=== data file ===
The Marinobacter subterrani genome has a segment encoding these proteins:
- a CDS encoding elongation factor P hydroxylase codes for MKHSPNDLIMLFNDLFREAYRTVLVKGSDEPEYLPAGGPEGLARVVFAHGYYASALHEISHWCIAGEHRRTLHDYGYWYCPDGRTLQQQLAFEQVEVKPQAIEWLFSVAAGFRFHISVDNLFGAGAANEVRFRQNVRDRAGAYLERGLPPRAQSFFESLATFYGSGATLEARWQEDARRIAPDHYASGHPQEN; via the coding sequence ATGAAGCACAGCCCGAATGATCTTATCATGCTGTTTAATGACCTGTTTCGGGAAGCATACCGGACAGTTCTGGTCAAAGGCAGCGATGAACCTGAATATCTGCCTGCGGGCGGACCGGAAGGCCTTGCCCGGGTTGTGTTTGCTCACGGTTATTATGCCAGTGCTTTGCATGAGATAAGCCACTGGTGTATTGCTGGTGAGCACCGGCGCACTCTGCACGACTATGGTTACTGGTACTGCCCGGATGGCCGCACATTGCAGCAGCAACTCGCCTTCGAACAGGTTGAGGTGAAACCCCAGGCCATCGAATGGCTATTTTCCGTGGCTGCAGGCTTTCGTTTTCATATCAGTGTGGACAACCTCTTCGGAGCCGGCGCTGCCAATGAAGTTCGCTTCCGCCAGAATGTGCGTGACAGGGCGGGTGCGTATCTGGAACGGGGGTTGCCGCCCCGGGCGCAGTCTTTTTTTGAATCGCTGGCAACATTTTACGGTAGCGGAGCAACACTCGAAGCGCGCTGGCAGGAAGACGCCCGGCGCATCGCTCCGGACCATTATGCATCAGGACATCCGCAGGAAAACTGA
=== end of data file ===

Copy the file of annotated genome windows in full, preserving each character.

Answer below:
The Marinobacter subterrani genome has a segment encoding these proteins:
- a CDS encoding elongation factor P hydroxylase codes for MKHSPNDLIMLFNDLFREAYRTVLVKGSDEPEYLPAGGPEGLARVVFAHGYYASALHEISHWCIAGEHRRTLHDYGYWYCPDGRTLQQQLAFEQVEVKPQAIEWLFSVAAGFRFHISVDNLFGAGAANEVRFRQNVRDRAGAYLERGLPPRAQSFFESLATFYGSGATLEARWQEDARRIAPDHYASGHPQEN; via the coding sequence ATGAAGCACAGCCCGAATGATCTTATCATGCTGTTTAATGACCTGTTTCGGGAAGCATACCGGACAGTTCTGGTCAAAGGCAGCGATGAACCTGAATATCTGCCTGCGGGCGGACCGGAAGGCCTTGCCCGGGTTGTGTTTGCTCACGGTTATTATGCCAGTGCTTTGCATGAGATAAGCCACTGGTGTATTGCTGGTGAGCACCGGCGCACTCTGCACGACTATGGTTACTGGTACTGCCCGGATGGCCGCACATTGCAGCAGCAACTCGCCTTCGAACAGGTTGAGGTGAAACCCCAGGCCATCGAATGGCTATTTTCCGTGGCTGCAGGCTTTCGTTTTCATATCAGTGTGGACAACCTCTTCGGAGCCGGCGCTGCCAATGAAGTTCGCTTCCGCCAGAATGTGCGTGACAGGGCGGGTGCGTATCTGGAACGGGGGTTGCCGCCCCGGGCGCAGTCTTTTTTTGAATCGCTGGCAACATTTTACGGTAGCGGAGCAACACTCGAAGCGCGCTGGCAGGAAGACGCCCGGCGCATCGCTCCGGACCATTATGCATCAGGACATCCGCAGGAAAACTGA